The BBC's private sector mentality
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What does the chairman of the BBC do exactly?
I still think of Chris Patten, the Tory peer and last British governor of Hong Kong, as Chairman of the BBC, but, in point of fact, there have been three permanent (and one interim) chairs since his term ended in 2014. Since then both Rona Fairhead (a Tory peer) and David Clementi (a former Bank of England deputy governor) have completed full terms, and now Richard Sharp is in post, having taken over in February last year. Sharp has exactly the CV you’d expect for a BBC Chairman: ex-JP Morgan and Goldman Sachs, advisor to both Boris Johnson and Rishi Sunak, huge donor to the Conservative party…etc.
The role of Chairman (distinct from the Director-General, who is the CEOlike figure in charge of the day-to-day operations of the corporation) oversees the BBC Board (a 2017 rebrand from the old BBC Trust). The board handles relations with the government of the day, maintaining the BBC’s independence and ensuring its future.
Anyway, whatever. Many of you are not even British, so why would you be interested in this strange, old-fashioned position?
Well, this weekend, Richard Sharp gave a rare interview to the Sunday Times. The interview, his first since taking on the role almost two years ago, is irritatingly sycophantic – the Murdoch owned Times is transparently sympathetic to the injection of private sector dogmatism that Sharp champions. But, equally, I am guilty of my own biases and should acknowledge them in my commentary. I cannot see how a career banker, for JP Morgan and Goldman Sachs (two of the least creative businesses in the world), has either the sensitivity or imagination for the task of reinventing the BBC. But I am also just politically hostile to such a raging, unashamed Tory at an organisation that requires the pretence, at least, of neutrality.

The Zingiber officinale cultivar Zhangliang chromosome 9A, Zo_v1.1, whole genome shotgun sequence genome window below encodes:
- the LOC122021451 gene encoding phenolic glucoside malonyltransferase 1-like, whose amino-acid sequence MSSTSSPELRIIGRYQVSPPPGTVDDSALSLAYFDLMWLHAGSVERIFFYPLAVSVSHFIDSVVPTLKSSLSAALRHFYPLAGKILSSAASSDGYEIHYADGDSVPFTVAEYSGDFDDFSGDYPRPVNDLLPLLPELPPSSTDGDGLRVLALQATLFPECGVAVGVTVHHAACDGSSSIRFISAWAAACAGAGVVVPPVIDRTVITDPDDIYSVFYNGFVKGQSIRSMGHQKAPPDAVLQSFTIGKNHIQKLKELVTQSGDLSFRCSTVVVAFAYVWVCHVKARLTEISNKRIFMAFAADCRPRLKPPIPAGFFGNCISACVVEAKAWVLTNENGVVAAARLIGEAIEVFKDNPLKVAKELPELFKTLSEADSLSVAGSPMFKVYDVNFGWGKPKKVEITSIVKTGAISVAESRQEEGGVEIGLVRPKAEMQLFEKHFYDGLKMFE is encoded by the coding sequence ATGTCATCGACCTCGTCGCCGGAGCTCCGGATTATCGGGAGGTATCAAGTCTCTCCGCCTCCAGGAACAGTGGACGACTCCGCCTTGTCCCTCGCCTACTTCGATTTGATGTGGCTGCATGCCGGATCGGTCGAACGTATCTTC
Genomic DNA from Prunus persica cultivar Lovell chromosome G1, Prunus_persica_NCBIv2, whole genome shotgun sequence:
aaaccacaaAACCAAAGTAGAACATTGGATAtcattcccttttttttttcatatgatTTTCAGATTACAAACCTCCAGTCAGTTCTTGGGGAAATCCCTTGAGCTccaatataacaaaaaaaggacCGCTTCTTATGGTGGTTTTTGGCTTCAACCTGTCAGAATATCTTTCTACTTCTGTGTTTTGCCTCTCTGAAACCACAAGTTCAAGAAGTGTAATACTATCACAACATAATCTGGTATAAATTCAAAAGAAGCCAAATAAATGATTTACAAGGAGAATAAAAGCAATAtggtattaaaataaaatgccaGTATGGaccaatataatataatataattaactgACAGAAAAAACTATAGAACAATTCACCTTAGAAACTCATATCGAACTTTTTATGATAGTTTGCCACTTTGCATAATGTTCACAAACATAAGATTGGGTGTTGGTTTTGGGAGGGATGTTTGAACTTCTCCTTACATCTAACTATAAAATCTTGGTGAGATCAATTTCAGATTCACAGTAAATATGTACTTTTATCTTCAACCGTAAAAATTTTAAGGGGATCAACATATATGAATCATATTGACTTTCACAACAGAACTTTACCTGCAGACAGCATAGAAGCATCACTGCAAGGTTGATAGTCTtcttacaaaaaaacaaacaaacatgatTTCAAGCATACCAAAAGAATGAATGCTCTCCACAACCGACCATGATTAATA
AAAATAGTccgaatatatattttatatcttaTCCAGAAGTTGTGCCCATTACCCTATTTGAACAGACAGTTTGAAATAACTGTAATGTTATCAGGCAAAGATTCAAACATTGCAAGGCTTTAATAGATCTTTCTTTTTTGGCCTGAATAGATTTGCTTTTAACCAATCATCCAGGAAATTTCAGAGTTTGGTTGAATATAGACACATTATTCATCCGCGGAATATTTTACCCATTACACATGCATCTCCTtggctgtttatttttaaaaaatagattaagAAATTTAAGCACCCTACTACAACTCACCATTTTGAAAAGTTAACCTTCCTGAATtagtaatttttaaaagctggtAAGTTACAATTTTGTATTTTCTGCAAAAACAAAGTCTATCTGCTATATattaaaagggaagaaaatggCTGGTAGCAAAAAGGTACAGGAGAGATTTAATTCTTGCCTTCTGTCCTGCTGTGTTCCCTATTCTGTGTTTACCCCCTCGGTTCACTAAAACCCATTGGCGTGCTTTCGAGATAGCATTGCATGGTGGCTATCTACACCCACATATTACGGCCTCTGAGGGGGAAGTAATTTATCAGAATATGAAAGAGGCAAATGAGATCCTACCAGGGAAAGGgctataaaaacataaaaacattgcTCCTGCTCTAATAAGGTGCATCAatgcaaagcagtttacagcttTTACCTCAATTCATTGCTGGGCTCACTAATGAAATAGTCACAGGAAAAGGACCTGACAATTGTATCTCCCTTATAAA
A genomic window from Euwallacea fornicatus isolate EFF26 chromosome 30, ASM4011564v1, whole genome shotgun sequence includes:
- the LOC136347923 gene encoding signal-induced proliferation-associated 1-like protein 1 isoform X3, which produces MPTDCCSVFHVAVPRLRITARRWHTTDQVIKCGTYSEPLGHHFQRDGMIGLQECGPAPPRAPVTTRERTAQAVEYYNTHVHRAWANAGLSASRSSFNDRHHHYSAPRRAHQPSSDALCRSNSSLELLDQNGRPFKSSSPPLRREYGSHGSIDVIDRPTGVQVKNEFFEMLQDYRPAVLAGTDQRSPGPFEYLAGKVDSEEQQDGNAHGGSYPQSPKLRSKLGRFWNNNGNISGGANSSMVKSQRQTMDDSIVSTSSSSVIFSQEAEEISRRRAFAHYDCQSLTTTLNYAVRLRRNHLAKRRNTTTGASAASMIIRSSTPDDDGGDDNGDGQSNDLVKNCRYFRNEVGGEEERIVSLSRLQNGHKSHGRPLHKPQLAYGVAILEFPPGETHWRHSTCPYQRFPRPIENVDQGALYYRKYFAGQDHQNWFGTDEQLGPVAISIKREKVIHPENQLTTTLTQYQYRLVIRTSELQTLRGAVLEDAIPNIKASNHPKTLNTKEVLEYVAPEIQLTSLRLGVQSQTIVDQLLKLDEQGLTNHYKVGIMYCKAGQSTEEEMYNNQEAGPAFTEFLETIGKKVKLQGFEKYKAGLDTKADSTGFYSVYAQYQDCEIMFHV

But – as outlined above – Sharp is just the latest in a long line of ideological chairs (the chair is, after all, a political appointment). He’s not even the first Goldman Sachs alumnus to hold the post. But he has taken on the role at a time when the BBC is in undoubted crisis. Its future is as uncertain as ever in its hundred-year history. This is not just because of the continuous friction over its impartiality or the rapidly whirling talent drain – the most existential question is one of funding. Presuming that the next charter does not allow a program as luxurious as the license fee, how can the organisation compete?
This is the central question, and, as far as I’m concerned, the central mistake. Take this excerpt from the interview as an example: “I was worried how I’d be received. Somebody associated with the Tory party. White, pale, male, stale. But people have been incredibly welcoming. Perhaps it’s because they realise, ‘Christ, we’re up against Netflix, Apple, Amazon. Somebody who believes in the BBC, who has engaged in capitalist activity, could be useful.’”
The premise here is that the BBC is “up against” Netflix, Apple, Amazon and all the other streaming providers (perhaps diplomatically, Sharp exempts Disney from this list – the BBC has just struck a $100m licensing deal with the world’s biggest streaming platform, for its golden goose, Doctor Who). It is a competitive streak that runs through the organisation, a desire not to outdone by its big tech rivals.
But why? As the deal with Disney+ has shown, there is plenty of opportunity for collaboration (financially beneficial collaboration, at that). Bringing in a Chairman with extensive private sector experience (though nothing entrepreneurial, as far as I can tell) was clearly part of the strategy to go head-first into that competition. But as Sharp himself admits, the BBC is just not a private sector organisation. “I overestimated the fat,” he says in the interview. “Our operating margins and cost base are world class.”